I’ve begun research on my next novel which includes medical marijuana. I sought the advice of a local expert and friend, Bruce Barcott, whose new book, Weed the People, is coming out in April. He agreed to meet for coffee and gave me some solid guidance as to where to begin.
“CannaCon is in a few weeks. I’d start there,” he said. The bonus was that I could take the ferry to Seattle and walk up to the Bell Harbor Conference Center along the waterfront. I signed up for the only lectures on medical marijuana on Saturday, eschewing the 95% of the exhibitors and sessions featuring grow lights, best buds (not the bff kind), the new laws for the fun side of MJ, and more. The day bloomed beautifully sunny and I set off to learn stuff.
The Bell Harbor Conference Center, unfortunately, was empty except for a few of us potential attendees roaming the entry looking for information. We found a janitor who said that the CannaCon was at Pier 91, not Pier 66 and didn’t we see the sign on the door. What door? Where? He led us to the door where two pieces of tape and the edges of the sign that was torn from the door remained.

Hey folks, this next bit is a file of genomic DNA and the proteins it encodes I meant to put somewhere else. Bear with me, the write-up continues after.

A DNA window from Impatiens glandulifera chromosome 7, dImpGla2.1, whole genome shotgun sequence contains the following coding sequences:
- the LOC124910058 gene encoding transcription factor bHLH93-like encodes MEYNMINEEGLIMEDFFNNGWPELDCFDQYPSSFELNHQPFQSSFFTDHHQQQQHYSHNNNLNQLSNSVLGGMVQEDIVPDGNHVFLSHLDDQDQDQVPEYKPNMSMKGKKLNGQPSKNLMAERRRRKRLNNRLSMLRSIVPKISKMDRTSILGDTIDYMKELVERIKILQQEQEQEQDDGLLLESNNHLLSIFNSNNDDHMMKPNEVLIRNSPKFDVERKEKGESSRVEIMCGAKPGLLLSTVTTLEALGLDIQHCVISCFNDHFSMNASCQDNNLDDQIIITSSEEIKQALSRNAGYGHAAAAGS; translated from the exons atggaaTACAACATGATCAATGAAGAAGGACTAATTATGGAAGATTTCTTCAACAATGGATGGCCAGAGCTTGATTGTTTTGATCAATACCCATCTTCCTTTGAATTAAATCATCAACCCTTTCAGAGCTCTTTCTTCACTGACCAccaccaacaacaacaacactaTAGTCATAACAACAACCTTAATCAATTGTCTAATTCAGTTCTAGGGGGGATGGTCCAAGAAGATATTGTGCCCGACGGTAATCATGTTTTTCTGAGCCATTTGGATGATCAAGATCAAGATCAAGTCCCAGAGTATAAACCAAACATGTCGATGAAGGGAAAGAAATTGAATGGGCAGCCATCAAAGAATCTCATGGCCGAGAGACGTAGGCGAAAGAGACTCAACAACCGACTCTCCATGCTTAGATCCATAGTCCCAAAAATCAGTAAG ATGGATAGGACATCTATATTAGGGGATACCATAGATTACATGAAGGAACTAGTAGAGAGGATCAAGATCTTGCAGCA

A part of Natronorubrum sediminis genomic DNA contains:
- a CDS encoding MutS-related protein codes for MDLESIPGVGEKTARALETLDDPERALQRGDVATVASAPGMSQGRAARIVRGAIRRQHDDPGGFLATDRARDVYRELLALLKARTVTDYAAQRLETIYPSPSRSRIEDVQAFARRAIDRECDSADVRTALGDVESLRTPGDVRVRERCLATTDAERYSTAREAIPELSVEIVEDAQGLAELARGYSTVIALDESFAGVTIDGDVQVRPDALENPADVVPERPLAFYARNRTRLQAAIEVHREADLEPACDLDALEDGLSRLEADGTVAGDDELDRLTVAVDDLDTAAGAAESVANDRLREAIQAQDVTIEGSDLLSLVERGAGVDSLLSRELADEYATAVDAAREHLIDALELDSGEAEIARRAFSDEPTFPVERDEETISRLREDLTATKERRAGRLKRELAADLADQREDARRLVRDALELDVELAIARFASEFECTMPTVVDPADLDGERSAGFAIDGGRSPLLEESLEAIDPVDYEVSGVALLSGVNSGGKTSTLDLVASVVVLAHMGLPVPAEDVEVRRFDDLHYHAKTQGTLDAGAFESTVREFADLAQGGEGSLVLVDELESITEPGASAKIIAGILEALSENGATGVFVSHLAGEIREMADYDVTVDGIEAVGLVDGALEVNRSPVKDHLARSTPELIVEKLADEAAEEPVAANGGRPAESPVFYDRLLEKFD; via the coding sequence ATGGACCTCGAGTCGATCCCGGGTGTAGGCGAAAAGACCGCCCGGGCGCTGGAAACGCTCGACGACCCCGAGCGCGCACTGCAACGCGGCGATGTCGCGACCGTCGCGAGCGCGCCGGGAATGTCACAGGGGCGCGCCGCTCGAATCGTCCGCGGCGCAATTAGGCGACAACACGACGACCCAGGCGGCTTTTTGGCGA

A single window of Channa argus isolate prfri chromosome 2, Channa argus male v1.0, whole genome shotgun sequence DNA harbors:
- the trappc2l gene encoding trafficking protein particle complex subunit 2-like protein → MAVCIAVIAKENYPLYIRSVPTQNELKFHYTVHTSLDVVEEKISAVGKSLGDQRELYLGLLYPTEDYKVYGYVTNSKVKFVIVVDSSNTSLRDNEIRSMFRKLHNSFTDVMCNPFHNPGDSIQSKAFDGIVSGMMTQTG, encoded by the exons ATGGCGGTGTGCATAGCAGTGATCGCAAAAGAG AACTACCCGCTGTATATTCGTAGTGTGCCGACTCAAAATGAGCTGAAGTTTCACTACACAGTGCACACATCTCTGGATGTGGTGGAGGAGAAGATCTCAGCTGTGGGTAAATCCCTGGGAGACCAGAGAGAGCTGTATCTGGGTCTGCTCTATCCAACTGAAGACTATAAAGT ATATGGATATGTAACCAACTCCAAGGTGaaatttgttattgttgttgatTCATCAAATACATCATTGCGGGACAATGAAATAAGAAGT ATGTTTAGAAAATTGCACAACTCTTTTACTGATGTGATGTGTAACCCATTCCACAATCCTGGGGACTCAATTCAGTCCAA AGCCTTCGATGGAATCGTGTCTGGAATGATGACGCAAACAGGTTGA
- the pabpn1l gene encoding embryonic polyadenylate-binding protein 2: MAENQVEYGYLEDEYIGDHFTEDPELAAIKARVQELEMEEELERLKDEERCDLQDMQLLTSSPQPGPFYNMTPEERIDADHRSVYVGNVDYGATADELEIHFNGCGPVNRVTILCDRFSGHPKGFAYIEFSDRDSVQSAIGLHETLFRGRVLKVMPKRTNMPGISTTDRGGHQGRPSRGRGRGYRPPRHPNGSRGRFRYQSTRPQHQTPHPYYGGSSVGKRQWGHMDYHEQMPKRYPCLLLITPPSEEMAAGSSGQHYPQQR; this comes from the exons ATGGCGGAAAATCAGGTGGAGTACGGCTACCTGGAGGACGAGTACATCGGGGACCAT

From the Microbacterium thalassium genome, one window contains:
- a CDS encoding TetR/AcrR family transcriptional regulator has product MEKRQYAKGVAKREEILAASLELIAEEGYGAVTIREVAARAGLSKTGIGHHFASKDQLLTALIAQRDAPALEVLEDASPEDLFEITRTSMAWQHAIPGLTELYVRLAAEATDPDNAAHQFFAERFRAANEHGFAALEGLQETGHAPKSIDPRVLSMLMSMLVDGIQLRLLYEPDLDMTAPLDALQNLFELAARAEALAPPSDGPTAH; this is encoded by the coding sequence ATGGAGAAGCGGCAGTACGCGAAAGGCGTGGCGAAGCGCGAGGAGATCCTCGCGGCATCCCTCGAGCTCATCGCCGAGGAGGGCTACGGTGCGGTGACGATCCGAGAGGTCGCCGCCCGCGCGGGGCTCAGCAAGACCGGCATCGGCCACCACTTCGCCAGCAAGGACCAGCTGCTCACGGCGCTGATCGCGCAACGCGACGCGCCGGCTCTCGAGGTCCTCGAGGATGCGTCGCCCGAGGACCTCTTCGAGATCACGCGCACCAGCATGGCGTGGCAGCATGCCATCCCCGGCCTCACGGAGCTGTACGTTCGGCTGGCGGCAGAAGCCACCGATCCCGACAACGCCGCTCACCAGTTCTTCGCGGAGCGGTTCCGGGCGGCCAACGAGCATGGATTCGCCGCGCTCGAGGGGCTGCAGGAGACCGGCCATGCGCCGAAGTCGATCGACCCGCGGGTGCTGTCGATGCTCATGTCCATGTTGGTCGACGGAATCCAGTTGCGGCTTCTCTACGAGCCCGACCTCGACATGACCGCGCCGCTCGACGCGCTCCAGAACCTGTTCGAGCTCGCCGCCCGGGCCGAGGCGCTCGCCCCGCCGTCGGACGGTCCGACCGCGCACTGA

“Alrighty then,” as Jim Carey once said when he was still making good movies. I started walking and an hour later I still couldn’t see anything that looked like a conference center ahead. When I turned back to see how far I’d walked I saw a sign that said “Downtown 12 miles.” Not even a selfie with Tommy Chong, who was the star attraction, could have enticed me to keep going.
When I got home, logging in at least 12 miles that day, I sent an email to firstname.lastname@example.org and asked what pothead had been in charge of the marketing materials? Someone named Grant sent me a reply stating that he was sorry and that only the organizers could issue a refund of my $50. And, mellow as mellow can be, a little note was sent my way letting me know that the refund was on its way into my checking account.
A week later research, that didn’t include a 12-mile walk, began with emails to a few medical marijuana providers I had met at a small panel of local entrepreneurs in the biz. The panel, moderated by Bruce Barcott, was 5-minutes from home. It came with wine and chatting after–the acceptable drug of choice.